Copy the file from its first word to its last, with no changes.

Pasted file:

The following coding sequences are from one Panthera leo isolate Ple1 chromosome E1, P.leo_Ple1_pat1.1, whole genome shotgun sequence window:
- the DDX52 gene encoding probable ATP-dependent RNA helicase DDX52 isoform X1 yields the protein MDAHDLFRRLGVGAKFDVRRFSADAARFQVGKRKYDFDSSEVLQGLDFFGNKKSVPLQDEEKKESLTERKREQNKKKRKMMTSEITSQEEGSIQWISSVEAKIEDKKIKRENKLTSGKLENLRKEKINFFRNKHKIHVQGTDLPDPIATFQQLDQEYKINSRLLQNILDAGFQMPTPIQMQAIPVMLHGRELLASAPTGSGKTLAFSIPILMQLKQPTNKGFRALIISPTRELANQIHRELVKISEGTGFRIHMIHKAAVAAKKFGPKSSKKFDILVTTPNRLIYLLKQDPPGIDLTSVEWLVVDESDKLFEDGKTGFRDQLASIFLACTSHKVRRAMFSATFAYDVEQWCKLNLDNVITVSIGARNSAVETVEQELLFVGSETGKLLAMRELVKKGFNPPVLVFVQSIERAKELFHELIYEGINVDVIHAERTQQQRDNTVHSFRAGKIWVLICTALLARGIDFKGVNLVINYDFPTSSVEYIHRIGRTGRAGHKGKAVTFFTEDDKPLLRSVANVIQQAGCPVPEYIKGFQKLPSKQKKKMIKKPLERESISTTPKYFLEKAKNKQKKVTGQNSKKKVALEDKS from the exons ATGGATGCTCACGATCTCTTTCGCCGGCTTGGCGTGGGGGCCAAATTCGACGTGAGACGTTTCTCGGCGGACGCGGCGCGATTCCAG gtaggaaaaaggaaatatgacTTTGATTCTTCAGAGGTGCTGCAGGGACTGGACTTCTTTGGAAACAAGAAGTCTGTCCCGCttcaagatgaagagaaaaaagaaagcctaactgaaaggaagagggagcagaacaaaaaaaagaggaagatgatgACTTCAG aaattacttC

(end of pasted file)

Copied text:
The following coding sequences are from one Panthera leo isolate Ple1 chromosome E1, P.leo_Ple1_pat1.1, whole genome shotgun sequence window:
- the DDX52 gene encoding probable ATP-dependent RNA helicase DDX52 isoform X1 yields the protein MDAHDLFRRLGVGAKFDVRRFSADAARFQVGKRKYDFDSSEVLQGLDFFGNKKSVPLQDEEKKESLTERKREQNKKKRKMMTSEITSQEEGSIQWISSVEAKIEDKKIKRENKLTSGKLENLRKEKINFFRNKHKIHVQGTDLPDPIATFQQLDQEYKINSRLLQNILDAGFQMPTPIQMQAIPVMLHGRELLASAPTGSGKTLAFSIPILMQLKQPTNKGFRALIISPTRELANQIHRELVKISEGTGFRIHMIHKAAVAAKKFGPKSSKKFDILVTTPNRLIYLLKQDPPGIDLTSVEWLVVDESDKLFEDGKTGFRDQLASIFLACTSHKVRRAMFSATFAYDVEQWCKLNLDNVITVSIGARNSAVETVEQELLFVGSETGKLLAMRELVKKGFNPPVLVFVQSIERAKELFHELIYEGINVDVIHAERTQQQRDNTVHSFRAGKIWVLICTALLARGIDFKGVNLVINYDFPTSSVEYIHRIGRTGRAGHKGKAVTFFTEDDKPLLRSVANVIQQAGCPVPEYIKGFQKLPSKQKKKMIKKPLERESISTTPKYFLEKAKNKQKKVTGQNSKKKVALEDKS from the exons ATGGATGCTCACGATCTCTTTCGCCGGCTTGGCGTGGGGGCCAAATTCGACGTGAGACGTTTCTCGGCGGACGCGGCGCGATTCCAG gtaggaaaaaggaaatatgacTTTGATTCTTCAGAGGTGCTGCAGGGACTGGACTTCTTTGGAAACAAGAAGTCTGTCCCGCttcaagatgaagagaaaaaagaaagcctaactgaaaggaagagggagcagaacaaaaaaaagaggaagatgatgACTTCAG aaattacttC